For the sake of clarity, Oklahoma Gazette begins this rundown of city eateries with the proper pronunciation of gyro, the popular burgerlike food item featuring shaved lamb, beef or chicken with tomato, onion and tzatziki yogurt sauce on a folded piece of pita or flatbread found on the menus of many Greek and Mediterranean restaurants. It’s “YEE-ro,” closely rhyming with “Euro.” Not “GUY-ro” or “JY-ro,” as in “gyroscope.” But don’t let the pressure to say the name correctly stop you from visiting any of these cherished local restaurants.
By Ben Luschen | Photos Jacob Threadgill and Gazette/file
Akropolis Greek Restaurant
1809 S. Airport Depot Road, Midwest City
In Greece and the ancient world, an acropolis is the fortified core of a city — its protected citadel and vital nucleus. In the world of OKC metro area eats, Akropolis is a fresh and time-efficient Greek restaurant that has become a favorite of those who work in and around Tinker Air Force Base. Akropolis and Tinker are a perfect match made by Zeus himself, but it is highly recommended that curious diners from outside Midwest City make the short drive to sample the community staple.
Cous Cous Cafe
6165 N. May Ave.
Many people have, at some point, pondered the timeless philosophical quandary “Is a hotdog a sandwich?” and if you’re a real, red-blooded American, you probably have a strong opinion on the matter. But ask yourself this: Is the gyro a sandwich? We can’t say for sure if the loosely wrapped pita can be correctly categorized with sandwiches, but we can say that some gyros can be called a burrito. And we can say this because Couscous actually makes a gyro burrito with shaved meat enclosed entirely in a flour tortilla. It is as good as it sounds.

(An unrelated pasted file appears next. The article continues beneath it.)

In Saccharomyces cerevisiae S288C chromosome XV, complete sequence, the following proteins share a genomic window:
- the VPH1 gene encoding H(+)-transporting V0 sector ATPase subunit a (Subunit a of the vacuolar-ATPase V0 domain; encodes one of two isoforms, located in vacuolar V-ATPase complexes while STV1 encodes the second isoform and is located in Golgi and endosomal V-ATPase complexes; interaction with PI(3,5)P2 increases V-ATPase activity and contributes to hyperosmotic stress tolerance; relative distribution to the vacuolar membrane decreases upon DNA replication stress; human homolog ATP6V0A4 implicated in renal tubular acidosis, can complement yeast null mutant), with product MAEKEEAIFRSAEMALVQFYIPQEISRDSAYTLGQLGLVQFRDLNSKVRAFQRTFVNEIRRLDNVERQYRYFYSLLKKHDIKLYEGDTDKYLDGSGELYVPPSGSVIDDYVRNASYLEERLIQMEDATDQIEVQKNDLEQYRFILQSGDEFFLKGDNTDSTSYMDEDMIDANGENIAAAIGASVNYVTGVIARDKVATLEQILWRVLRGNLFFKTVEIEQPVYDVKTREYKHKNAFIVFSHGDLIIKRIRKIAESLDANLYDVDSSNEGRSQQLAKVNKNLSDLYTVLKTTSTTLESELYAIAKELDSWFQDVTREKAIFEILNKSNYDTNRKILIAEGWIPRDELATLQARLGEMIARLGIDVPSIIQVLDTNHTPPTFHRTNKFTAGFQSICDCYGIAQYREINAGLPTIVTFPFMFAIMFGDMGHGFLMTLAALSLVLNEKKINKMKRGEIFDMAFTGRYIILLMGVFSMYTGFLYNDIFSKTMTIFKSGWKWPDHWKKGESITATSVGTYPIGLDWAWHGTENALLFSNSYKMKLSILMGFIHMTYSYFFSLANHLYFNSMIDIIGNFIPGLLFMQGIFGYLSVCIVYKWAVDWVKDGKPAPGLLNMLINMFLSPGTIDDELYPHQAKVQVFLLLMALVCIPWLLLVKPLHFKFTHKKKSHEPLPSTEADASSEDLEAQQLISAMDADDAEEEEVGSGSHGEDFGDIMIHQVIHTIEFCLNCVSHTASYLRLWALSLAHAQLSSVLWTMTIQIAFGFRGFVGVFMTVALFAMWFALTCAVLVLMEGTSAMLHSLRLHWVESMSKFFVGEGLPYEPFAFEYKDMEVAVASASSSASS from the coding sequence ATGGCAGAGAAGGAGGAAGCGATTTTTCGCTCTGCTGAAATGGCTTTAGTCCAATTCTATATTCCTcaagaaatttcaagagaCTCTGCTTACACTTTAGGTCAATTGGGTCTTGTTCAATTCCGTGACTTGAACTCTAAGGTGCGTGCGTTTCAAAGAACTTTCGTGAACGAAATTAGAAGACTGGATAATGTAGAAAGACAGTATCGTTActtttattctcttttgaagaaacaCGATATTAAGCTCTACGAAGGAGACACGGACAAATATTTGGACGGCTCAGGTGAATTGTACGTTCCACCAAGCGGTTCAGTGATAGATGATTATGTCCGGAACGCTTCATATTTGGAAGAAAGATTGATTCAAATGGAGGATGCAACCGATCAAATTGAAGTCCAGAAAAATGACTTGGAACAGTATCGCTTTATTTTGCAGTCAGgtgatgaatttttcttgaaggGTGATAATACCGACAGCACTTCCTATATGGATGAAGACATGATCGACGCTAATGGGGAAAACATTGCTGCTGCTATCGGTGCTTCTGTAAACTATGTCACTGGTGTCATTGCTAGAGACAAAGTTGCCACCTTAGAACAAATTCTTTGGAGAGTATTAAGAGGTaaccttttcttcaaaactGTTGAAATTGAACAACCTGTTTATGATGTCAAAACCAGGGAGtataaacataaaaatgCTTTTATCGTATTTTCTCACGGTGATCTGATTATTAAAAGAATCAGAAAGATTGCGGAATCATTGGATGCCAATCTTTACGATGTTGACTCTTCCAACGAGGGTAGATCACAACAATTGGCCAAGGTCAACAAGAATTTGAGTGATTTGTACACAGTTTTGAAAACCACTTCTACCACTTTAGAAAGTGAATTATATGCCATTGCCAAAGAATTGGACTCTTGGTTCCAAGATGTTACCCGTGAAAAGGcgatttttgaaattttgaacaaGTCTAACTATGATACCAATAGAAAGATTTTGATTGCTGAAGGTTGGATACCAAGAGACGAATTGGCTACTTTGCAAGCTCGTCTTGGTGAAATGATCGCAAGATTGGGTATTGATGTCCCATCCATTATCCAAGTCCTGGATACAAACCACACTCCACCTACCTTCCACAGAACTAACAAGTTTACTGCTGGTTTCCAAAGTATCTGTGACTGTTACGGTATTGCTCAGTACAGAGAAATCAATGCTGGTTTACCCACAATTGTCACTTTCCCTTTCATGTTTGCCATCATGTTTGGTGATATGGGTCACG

Fusion Charcoal Grill
3604 N. May Ave.
The menu includes burgers and pizzas, but don’t be fooled. Fusion is one of the top destinations in the city for authentic Turkish, Mediterranean and South Asian cuisine. Its gyro plate — basically a deconstructed pita gyro with rice — is as flavorful as it is filling. The great thing about Fusion is that the kitchen is mostly open to diners’ view, meaning one can literally watch the preparer shave bits of meat onto their plate from the succulent, rotating cone of lamb.
Let’s Do Greek
7202 W. Hefner Road
letsdogreek.com | 405-603-4444
Gyros are great, but Let’s Do Greek actually brings them to another level with its Thunder Gyro, which comes with a special, house-made spicy sauce. The restaurant gets fairly creative with its offerings, also selling a gyro with meat drenched in barbecue sauce and one made in the vein of a Philly cheesesteak. Those craving one of Let’s Do Greek’s trademark gyros but are out of the vicinity might still be in luck, as the restaurant also has a food truck that can often be spotted at street festivals and other events throughout the city.
Ole Town Gyros & Kabob
402 E. Main St., Norman
The ancient Grecians got their athletic kicks in by watching the first Olympic games. Their champions were heroes chronicled for the ages. Similarly, Normanites of today gather on fall Saturdays to watch their own champions compete on the football field for timeless honor. Thanks to Ole Town Gyros & Kabob, athletes and fans alike can fuel before or after a game in a way that honors their Olympic forerunners.
Star’s Pizza Cafe & Grill
2124 NW 39th St.
For years, those coming off an exciting night of drinking in OKC’s historic 39th District LGBTQ bar scene have made a point to stop by Star’s for a late-night pizza slice, calzone or gyro. Post-bar and club spots are not always known for their quality, but Star’s never fails to please. Its gyro menu is impressively extensive, and the restaurant also makes Mediterranean gyro meat varieties of its pizzas and calzones.
Sweis’ Greek Cafe
201 S. Western Ave.
Need a quick lunch but not in the mood for the standard fast-food burger? Sweis’ is a staple for hungry Oklahoma Citians through the workweek. Whether it’s dine-in or through the drive-thru window, patrons are sure to enjoy their overstuffed gyro pita and piping-hot fries straight out of the fryer. Don’t leave without ordering a piece of baklava, a cheap and sweet way to cap off any dining experience.